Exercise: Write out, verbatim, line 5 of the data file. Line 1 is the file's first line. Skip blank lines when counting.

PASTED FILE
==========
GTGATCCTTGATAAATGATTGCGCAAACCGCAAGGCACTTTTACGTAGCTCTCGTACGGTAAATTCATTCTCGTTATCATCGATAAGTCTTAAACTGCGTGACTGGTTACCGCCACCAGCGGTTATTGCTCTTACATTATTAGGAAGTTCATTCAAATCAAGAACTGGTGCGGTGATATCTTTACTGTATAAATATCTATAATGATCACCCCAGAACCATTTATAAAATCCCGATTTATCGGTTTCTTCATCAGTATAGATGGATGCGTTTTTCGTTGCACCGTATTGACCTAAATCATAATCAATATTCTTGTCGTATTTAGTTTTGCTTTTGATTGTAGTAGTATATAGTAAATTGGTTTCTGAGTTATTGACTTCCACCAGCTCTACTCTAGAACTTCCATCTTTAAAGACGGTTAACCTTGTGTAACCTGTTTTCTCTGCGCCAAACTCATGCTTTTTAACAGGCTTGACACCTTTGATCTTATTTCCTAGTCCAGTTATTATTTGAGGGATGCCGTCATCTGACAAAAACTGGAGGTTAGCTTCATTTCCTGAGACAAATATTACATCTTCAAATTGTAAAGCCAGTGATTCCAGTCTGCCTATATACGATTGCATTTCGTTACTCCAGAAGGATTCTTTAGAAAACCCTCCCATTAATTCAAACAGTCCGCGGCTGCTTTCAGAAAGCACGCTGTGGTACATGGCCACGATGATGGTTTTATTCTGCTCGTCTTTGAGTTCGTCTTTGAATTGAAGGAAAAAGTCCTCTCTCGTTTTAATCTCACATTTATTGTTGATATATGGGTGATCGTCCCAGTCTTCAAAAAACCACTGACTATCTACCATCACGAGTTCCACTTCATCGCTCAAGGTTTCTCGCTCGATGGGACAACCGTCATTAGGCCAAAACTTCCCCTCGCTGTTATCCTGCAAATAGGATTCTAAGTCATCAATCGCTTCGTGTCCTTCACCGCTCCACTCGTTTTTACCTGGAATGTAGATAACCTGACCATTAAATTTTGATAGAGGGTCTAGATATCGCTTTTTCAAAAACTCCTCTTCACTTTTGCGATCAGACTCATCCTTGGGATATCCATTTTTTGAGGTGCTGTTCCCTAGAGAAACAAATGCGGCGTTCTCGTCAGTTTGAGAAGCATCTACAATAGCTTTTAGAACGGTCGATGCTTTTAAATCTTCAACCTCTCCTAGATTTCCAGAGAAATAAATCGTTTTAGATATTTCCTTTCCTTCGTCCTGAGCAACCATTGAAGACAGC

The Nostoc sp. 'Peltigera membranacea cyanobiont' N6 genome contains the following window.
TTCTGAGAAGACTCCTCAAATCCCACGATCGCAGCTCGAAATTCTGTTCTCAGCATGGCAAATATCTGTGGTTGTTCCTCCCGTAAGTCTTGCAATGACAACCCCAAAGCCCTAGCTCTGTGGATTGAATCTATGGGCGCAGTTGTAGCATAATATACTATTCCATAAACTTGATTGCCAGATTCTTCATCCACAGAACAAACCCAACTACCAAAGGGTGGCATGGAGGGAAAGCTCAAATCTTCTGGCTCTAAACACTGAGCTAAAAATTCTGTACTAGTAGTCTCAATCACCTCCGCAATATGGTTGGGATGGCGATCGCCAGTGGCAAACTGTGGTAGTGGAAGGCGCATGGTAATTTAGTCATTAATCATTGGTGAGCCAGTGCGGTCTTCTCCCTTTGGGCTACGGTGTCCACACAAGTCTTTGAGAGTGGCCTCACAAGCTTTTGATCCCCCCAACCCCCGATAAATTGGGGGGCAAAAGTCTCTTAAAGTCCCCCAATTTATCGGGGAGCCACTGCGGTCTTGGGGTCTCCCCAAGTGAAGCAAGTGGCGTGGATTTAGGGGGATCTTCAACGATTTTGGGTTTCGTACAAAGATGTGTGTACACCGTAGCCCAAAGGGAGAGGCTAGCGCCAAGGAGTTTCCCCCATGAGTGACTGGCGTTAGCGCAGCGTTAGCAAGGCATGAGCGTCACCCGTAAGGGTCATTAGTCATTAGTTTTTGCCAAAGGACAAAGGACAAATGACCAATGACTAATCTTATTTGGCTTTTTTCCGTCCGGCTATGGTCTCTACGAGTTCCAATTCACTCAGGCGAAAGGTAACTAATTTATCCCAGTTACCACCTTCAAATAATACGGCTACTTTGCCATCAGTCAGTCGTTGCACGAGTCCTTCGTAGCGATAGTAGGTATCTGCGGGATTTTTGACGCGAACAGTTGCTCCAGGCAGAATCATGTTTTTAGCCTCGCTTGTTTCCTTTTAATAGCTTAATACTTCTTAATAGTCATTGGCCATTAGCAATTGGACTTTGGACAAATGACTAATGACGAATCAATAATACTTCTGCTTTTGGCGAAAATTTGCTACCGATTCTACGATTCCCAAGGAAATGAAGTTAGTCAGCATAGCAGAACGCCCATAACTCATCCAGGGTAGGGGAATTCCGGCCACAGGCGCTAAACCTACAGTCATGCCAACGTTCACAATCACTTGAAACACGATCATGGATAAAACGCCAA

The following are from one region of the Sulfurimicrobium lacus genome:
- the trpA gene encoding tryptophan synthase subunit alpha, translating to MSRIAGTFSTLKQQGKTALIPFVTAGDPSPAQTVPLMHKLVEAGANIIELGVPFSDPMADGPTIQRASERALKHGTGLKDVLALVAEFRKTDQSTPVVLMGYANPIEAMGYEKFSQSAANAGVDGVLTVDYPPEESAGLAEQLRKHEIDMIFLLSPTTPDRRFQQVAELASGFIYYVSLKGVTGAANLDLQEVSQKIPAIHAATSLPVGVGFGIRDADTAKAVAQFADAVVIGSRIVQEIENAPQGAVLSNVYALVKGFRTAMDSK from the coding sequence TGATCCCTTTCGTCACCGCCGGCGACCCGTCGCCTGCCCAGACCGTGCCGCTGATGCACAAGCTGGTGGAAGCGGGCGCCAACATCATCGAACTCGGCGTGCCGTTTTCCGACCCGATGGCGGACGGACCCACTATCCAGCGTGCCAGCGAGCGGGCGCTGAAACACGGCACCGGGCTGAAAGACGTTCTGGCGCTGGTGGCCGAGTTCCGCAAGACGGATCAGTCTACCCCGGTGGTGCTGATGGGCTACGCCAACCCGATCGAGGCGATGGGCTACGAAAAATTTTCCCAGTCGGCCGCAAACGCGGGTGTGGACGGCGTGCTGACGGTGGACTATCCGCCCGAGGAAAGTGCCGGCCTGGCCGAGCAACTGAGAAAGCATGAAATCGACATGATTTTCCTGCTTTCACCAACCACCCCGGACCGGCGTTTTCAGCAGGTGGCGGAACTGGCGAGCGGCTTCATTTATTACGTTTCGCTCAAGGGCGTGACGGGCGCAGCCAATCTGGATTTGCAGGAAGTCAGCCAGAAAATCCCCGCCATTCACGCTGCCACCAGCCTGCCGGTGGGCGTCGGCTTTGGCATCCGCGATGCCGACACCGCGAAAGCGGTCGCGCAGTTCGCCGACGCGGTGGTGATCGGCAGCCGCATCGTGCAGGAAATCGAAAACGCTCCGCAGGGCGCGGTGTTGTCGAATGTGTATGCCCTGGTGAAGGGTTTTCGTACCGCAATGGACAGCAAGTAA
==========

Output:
- the trpA gene encoding tryptophan synthase subunit alpha, translating to MSRIAGTFSTLKQQGKTALIPFVTAGDPSPAQTVPLMHKLVEAGANIIELGVPFSDPMADGPTIQRASERALKHGTGLKDVLALVAEFRKTDQSTPVVLMGYANPIEAMGYEKFSQSAANAGVDGVLTVDYPPEESAGLAEQLRKHEIDMIFLLSPTTPDRRFQQVAELASGFIYYVSLKGVTGAANLDLQEVSQKIPAIHAATSLPVGVGFGIRDADTAKAVAQFADAVVIGSRIVQEIENAPQGAVLSNVYALVKGFRTAMDSK from the coding sequence TGATCCCTTTCGTCACCGCCGGCGACCCGTCGCCTGCCCAGACCGTGCCGCTGATGCACAAGCTGGTGGAAGCGGGCGCCAACATCATCGAACTCGGCGTGCCGTTTTCCGACCCGATGGCGGACGGACCCACTATCCAGCGTGCCAGCGAGCGGGCGCTGAAACACGGCACCGGGCTGAAAGACGTTCTGGCGCTGGTGGCCGAGTTCCGCAAGACGGATCAGTCTACCCCGGTGGTGCTGATGGGCTACGCCAACCCGATCGAGGCGATGGGCTACGAAAAATTTTCCCAGTCGGCCGCAAACGCGGGTGTGGACGGCGTGCTGACGGTGGACTATCCGCCCGAGGAAAGTGCCGGCCTGGCCGAGCAACTGAGAAAGCATGAAATCGACATGATTTTCCTGCTTTCACCAACCACCCCGGACCGGCGTTTTCAGCAGGTGGCGGAACTGGCGAGCGGCTTCATTTATTACGTTTCGCTCAAGGGCGTGACGGGCGCAGCCAATCTGGATTTGCAGGAAGTCAGCCAGAAAATCCCCGCCATTCACGCTGCCACCAGCCTGCCGGTGGGCGTCGGCTTTGGCATCCGCGATGCCGACACCGCGAAAGCGGTCGCGCAGTTCGCCGACGCGGTGGTGATCGGCAGCCGCATCGTGCAGGAAATCGAAAACGCTCCGCAGGGCGCGGTGTTGTCGAATGTGTATGCCCTGGTGAAGGGTTTTCGTACCGCAATGGACAGCAAGTAA